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Undergraduate Research Showcase

Undergraduate research is the exploration of a specific topic within a field by an undergraduate student that makes an original contribution to the discipline.

Effects of Interhemispheric Interaction Using Active and Passive Touch Stimulation on Working Memory in Young and Senior Adults


Hello, my name is Eve and I am a sophomore at Valencia College. I intend to transfer to UCF in the fall and study psychology (with a focus on human factors) for my bachelor’s degree. I was eager to participate in undergraduate research, as it would give me the opportunity to study psychology in a hands-on way. I hope to further pursue research at UCF, as well as during my graduate studies. 


Abstract:  Research has found that increased interaction between the right and left brain hemispheres is associated with growth of the corpus callosum. Growth of this structure implies heightened cognitive ability. This concept has been studied as it related to handedness, specifically, consistency of handedness. A person who is inconsistently handed utilizes both hemispheres frequently. These individuals show more interhemispheric interaction than those who are consistently handed. Previous research has not examined the effects of active (participant interacts with stimulus) versus passive touch (participant does not interact with stimulus) on interhemispheric interaction and cognition. The current study investigates whether interhemispheric interaction can be simulated through applying alternating stimulation to the palms of individuals who are consistently handed. We hypothesized that receiving alternating active stimulation in the palms during the process of memory encoding would improve performance on a cognitive test more than receiving alternating passive stimulation. This experiment included type of touch (active, passive, none) as the within subjects variable and age (18-40, 41-65) as the between subjects variable. Participants engaged in three trials of a cognitive test that involved working memory. The current research could have meaningful implications for memory enhancement, particularly in seniors, by increasing neuroplasticity through simulated interhemispheric interaction.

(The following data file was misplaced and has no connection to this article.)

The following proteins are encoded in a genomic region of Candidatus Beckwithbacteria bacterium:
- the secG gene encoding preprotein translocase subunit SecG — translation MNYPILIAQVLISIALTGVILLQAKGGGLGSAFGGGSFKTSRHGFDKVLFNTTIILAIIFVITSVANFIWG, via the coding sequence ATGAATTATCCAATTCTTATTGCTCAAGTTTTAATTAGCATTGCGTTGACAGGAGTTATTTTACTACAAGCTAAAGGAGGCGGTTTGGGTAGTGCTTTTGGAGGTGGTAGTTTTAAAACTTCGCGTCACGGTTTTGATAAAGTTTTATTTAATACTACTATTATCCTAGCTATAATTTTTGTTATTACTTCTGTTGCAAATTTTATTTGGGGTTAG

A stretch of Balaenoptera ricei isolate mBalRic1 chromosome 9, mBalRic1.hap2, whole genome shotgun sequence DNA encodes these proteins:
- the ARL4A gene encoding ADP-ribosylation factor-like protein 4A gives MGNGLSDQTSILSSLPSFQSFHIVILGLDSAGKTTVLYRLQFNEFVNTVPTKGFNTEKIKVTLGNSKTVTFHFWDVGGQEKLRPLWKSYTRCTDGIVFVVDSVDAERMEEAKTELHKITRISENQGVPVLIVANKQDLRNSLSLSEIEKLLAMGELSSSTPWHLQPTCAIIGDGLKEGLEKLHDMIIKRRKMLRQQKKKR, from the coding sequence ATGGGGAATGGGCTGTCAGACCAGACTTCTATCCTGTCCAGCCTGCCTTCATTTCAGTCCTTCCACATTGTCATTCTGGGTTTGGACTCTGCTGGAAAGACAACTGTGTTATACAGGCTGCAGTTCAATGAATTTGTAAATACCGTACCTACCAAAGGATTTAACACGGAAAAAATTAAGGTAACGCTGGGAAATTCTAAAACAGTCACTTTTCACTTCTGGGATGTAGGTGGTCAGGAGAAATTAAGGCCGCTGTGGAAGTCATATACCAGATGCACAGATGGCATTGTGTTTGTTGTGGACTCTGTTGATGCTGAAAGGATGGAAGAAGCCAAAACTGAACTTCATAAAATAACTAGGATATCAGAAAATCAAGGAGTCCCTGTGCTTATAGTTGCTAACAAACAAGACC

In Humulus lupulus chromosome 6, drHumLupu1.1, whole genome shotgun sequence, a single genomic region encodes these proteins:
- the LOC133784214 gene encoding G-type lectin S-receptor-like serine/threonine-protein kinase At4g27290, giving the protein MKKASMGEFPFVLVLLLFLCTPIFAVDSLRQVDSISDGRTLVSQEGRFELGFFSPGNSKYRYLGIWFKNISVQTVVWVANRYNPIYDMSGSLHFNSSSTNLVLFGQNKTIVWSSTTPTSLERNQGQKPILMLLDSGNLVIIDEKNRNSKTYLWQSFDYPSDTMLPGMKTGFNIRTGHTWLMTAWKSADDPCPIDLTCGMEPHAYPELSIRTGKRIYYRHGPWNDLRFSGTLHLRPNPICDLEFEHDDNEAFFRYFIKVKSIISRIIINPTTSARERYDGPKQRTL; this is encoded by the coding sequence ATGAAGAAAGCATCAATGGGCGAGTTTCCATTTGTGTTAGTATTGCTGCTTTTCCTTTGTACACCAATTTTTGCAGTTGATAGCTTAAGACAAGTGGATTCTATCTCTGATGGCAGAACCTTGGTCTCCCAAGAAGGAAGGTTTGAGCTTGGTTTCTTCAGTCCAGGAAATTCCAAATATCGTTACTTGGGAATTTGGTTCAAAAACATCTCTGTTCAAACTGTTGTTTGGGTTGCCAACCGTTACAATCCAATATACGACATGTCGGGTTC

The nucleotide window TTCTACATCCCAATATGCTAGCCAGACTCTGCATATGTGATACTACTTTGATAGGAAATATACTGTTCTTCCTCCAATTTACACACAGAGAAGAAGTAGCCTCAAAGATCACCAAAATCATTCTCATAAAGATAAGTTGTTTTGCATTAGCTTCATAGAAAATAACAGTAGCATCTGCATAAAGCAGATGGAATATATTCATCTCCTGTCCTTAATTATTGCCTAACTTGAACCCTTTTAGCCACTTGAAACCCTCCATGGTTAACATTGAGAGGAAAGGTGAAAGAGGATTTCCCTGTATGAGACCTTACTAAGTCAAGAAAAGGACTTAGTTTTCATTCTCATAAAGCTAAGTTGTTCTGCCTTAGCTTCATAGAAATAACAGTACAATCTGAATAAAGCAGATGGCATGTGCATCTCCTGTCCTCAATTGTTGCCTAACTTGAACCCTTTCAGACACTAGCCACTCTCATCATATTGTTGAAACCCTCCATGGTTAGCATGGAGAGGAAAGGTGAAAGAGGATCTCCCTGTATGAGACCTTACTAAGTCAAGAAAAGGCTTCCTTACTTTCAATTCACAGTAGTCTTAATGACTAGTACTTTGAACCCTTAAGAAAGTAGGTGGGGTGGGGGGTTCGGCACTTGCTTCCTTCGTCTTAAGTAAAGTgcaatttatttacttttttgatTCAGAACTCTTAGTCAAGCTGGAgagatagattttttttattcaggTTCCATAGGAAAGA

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Faculty Mentor

Dr. Marc Gentzler

Professor of Psychology

West Campus


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